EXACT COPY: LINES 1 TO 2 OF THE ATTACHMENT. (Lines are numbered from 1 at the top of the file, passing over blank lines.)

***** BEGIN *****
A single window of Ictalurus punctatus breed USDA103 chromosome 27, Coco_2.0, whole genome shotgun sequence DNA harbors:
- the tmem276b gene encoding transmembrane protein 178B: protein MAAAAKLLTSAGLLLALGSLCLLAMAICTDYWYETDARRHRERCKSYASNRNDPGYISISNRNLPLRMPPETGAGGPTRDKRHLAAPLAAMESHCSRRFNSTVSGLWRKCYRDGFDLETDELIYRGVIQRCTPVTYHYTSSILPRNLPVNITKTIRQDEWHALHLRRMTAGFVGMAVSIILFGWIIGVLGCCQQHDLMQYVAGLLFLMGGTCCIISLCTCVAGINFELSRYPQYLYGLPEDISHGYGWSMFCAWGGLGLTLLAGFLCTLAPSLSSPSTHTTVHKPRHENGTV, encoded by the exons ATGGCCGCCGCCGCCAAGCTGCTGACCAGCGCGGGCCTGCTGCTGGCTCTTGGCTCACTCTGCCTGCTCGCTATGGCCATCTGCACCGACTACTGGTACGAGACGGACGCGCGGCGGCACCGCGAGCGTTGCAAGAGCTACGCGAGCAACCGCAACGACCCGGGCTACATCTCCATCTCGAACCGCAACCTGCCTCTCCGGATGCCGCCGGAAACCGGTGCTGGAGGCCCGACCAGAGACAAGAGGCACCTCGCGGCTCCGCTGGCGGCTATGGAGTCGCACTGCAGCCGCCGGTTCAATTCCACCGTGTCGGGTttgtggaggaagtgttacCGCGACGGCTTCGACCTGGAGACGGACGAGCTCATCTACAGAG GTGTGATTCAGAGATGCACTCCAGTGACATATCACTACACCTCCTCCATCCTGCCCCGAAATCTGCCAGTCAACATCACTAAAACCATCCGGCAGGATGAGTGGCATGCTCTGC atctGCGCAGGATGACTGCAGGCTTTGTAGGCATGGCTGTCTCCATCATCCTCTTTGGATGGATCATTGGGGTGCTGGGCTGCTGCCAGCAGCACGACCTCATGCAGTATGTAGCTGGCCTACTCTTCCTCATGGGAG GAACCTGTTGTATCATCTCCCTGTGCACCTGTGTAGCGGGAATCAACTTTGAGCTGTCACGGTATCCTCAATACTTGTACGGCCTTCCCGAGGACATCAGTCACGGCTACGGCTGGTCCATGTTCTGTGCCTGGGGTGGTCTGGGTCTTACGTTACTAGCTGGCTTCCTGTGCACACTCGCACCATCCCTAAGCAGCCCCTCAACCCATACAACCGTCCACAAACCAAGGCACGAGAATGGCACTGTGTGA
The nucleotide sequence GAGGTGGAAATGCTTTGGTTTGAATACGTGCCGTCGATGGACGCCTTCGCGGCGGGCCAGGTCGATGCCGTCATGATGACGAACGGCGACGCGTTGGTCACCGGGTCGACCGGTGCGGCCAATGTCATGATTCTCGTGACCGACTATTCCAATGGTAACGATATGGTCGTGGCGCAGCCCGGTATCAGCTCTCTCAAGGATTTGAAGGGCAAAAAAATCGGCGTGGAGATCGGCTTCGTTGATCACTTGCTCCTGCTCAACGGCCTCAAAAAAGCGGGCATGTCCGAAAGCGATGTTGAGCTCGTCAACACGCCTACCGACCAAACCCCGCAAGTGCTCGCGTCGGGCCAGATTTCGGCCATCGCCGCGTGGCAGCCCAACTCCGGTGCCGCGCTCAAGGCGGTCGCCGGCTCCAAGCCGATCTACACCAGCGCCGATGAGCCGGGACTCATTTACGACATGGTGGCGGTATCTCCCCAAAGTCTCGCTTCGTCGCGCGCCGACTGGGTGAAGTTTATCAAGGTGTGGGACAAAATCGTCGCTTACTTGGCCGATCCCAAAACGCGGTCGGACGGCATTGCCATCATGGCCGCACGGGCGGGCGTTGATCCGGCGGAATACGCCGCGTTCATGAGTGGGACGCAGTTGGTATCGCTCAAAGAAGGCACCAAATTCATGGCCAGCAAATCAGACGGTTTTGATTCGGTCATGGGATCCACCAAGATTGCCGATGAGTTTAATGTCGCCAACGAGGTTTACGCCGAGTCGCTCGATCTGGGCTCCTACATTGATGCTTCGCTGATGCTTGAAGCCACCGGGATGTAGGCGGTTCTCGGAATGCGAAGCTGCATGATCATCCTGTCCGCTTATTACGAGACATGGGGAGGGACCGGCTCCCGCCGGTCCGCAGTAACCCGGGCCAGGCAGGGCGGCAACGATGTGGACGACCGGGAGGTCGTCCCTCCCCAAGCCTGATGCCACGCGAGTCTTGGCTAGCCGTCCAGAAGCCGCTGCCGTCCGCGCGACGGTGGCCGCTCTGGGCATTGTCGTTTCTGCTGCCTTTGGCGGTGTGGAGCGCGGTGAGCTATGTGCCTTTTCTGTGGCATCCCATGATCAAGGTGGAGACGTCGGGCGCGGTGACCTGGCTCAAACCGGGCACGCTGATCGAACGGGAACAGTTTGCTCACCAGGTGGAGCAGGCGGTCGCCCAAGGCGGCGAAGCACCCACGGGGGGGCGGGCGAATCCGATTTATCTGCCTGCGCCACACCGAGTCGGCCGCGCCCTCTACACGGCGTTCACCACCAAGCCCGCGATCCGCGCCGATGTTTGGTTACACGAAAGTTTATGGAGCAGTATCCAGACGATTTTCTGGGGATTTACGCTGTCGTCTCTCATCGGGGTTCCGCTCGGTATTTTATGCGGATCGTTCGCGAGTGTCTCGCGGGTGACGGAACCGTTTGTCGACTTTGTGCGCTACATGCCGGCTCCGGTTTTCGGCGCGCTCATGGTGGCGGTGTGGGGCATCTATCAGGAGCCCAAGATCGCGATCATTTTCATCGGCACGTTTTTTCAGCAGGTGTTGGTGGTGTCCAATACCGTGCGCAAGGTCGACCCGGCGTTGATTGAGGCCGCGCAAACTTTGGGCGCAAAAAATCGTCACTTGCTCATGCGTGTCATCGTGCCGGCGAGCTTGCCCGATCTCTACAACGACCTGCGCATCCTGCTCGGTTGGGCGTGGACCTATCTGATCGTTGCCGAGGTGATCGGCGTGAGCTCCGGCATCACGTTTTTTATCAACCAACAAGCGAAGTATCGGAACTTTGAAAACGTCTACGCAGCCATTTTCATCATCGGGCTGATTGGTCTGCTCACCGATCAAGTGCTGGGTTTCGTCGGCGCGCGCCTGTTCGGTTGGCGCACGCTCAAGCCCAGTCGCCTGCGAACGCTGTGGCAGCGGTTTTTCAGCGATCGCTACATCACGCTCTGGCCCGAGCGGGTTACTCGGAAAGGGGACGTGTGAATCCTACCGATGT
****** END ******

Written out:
A single window of Ictalurus punctatus breed USDA103 chromosome 27, Coco_2.0, whole genome shotgun sequence DNA harbors:
- the tmem276b gene encoding transmembrane protein 178B: protein MAAAAKLLTSAGLLLALGSLCLLAMAICTDYWYETDARRHRERCKSYASNRNDPGYISISNRNLPLRMPPETGAGGPTRDKRHLAAPLAAMESHCSRRFNSTVSGLWRKCYRDGFDLETDELIYRGVIQRCTPVTYHYTSSILPRNLPVNITKTIRQDEWHALHLRRMTAGFVGMAVSIILFGWIIGVLGCCQQHDLMQYVAGLLFLMGGTCCIISLCTCVAGINFELSRYPQYLYGLPEDISHGYGWSMFCAWGGLGLTLLAGFLCTLAPSLSSPSTHTTVHKPRHENGTV, encoded by the exons ATGGCCGCCGCCGCCAAGCTGCTGACCAGCGCGGGCCTGCTGCTGGCTCTTGGCTCACTCTGCCTGCTCGCTATGGCCATCTGCACCGACTACTGGTACGAGACGGACGCGCGGCGGCACCGCGAGCGTTGCAAGAGCTACGCGAGCAACCGCAACGACCCGGGCTACATCTCCATCTCGAACCGCAACCTGCCTCTCCGGATGCCGCCGGAAACCGGTGCTGGAGGCCCGACCAGAGACAAGAGGCACCTCGCGGCTCCGCTGGCGGCTATGGAGTCGCACTGCAGCCGCCGGTTCAATTCCACCGTGTCGGGTttgtggaggaagtgttacCGCGACGGCTTCGACCTGGAGACGGACGAGCTCATCTACAGAG GTGTGATTCAGAGATGCACTCCAGTGACATATCACTACACCTCCTCCATCCTGCCCCGAAATCTGCCAGTCAACATCACTAAAACCATCCGGCAGGATGAGTGGCATGCTCTGC atctGCGCAGGATGACTGCAGGCTTTGTAGGCATGGCTGTCTCCATCATCCTCTTTGGATGGATCATTGGGGTGCTGGGCTGCTGCCAGCAGCACGACCTCATGCAGTATGTAGCTGGCCTACTCTTCCTCATGGGAG GAACCTGTTGTATCATCTCCCTGTGCACCTGTGTAGCGGGAATCAACTTTGAGCTGTCACGGTATCCTCAATACTTGTACGGCCTTCCCGAGGACATCAGTCACGGCTACGGCTGGTCCATGTTCTGTGCCTGGGGTGGTCTGGGTCTTACGTTACTAGCTGGCTTCCTGTGCACACTCGCACCATCCCTAAGCAGCCCCTCAACCCATACAACCGTCCACAAACCAAGGCACGAGAATGGCACTGTGTGA